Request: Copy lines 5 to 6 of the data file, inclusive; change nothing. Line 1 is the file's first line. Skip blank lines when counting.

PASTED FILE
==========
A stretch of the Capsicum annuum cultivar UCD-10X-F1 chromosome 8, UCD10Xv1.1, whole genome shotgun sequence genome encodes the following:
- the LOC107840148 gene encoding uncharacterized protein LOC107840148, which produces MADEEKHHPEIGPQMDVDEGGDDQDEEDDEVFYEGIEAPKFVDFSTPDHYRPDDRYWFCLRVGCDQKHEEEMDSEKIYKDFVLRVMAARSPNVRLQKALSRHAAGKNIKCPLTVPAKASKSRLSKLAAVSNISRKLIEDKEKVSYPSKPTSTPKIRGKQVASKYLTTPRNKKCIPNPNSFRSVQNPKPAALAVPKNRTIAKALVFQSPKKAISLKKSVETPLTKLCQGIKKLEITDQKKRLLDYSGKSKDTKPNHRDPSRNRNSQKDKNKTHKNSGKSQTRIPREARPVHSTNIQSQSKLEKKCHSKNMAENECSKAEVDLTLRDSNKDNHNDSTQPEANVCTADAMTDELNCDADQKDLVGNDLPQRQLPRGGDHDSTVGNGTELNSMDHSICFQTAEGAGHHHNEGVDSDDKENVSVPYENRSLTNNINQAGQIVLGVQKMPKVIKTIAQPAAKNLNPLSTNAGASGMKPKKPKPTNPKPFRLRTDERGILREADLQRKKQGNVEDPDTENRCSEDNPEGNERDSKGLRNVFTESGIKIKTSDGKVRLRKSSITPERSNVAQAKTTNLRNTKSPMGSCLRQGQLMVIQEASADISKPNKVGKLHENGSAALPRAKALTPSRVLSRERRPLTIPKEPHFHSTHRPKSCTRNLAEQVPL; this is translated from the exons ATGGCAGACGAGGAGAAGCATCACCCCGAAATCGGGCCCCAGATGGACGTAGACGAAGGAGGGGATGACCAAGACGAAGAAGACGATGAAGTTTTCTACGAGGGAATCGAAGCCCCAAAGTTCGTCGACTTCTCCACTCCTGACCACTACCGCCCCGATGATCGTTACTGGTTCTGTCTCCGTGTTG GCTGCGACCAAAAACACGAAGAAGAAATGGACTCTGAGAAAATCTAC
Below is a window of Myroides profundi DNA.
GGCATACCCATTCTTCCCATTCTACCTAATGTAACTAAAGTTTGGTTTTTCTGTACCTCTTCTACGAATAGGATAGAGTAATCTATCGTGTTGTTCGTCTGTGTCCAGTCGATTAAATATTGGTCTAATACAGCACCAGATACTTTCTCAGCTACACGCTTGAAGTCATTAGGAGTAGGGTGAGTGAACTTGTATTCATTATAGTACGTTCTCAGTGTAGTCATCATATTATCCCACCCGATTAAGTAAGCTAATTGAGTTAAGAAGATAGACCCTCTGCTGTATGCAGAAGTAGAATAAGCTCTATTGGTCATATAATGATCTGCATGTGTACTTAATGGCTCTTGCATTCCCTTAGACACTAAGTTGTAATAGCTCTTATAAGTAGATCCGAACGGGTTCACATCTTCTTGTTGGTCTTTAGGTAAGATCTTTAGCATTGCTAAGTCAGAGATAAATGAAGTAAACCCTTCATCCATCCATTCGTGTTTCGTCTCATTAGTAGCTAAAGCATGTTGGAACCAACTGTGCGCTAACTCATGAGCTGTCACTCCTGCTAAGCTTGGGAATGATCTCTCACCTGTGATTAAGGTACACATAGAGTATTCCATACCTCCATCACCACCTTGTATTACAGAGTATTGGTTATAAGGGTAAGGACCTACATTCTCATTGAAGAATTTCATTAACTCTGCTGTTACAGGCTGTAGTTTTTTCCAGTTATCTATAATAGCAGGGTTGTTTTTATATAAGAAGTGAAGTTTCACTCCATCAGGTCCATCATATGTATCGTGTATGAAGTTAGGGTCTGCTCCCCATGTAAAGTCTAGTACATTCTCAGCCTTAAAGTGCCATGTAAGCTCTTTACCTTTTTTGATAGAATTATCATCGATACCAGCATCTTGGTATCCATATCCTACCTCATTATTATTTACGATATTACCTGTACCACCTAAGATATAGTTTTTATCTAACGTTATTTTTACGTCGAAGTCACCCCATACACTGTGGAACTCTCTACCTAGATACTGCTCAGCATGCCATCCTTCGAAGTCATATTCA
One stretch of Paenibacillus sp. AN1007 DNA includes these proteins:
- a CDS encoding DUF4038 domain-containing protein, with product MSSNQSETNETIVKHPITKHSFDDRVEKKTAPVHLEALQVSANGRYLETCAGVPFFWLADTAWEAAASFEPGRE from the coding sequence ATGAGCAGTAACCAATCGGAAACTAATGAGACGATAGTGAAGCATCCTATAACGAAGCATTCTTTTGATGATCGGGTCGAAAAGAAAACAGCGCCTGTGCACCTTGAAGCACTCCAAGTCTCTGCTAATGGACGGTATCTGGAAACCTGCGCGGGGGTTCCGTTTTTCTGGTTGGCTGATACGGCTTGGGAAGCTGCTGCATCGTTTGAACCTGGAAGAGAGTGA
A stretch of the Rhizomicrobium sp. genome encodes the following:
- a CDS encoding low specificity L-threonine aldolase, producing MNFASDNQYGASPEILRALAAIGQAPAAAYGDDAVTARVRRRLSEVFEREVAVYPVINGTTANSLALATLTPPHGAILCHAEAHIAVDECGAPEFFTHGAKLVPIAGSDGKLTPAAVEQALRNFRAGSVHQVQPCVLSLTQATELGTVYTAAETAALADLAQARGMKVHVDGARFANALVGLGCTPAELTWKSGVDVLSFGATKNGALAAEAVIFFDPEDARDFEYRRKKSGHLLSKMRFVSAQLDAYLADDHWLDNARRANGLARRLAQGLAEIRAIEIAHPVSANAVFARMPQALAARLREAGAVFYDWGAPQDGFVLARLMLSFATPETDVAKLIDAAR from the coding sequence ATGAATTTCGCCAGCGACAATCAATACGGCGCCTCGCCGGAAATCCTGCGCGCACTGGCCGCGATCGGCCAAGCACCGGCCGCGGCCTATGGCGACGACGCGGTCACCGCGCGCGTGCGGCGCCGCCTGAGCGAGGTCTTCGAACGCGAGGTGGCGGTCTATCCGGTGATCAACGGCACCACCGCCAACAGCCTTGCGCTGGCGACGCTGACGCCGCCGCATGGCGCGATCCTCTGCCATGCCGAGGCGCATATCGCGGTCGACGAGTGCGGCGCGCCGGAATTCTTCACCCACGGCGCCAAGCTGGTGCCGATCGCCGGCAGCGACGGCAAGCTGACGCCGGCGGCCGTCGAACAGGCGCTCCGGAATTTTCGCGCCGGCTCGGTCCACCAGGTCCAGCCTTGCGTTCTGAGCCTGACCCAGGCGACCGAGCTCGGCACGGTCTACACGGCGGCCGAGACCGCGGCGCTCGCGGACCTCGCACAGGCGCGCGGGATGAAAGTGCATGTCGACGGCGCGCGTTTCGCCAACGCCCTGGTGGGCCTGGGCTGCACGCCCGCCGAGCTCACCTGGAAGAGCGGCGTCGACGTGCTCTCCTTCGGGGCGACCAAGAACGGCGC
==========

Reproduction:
One stretch of Paenibacillus sp. AN1007 DNA includes these proteins:
- a CDS encoding DUF4038 domain-containing protein, with product MSSNQSETNETIVKHPITKHSFDDRVEKKTAPVHLEALQVSANGRYLETCAGVPFFWLADTAWEAAASFEPGRE from the coding sequence ATGAGCAGTAACCAATCGGAAACTAATGAGACGATAGTGAAGCATCCTATAACGAAGCATTCTTTTGATGATCGGGTCGAAAAGAAAACAGCGCCTGTGCACCTTGAAGCACTCCAAGTCTCTGCTAATGGACGGTATCTGGAAACCTGCGCGGGGGTTCCGTTTTTCTGGTTGGCTGATACGGCTTGGGAAGCTGCTGCATCGTTTGAACCTGGAAGAGAGTGA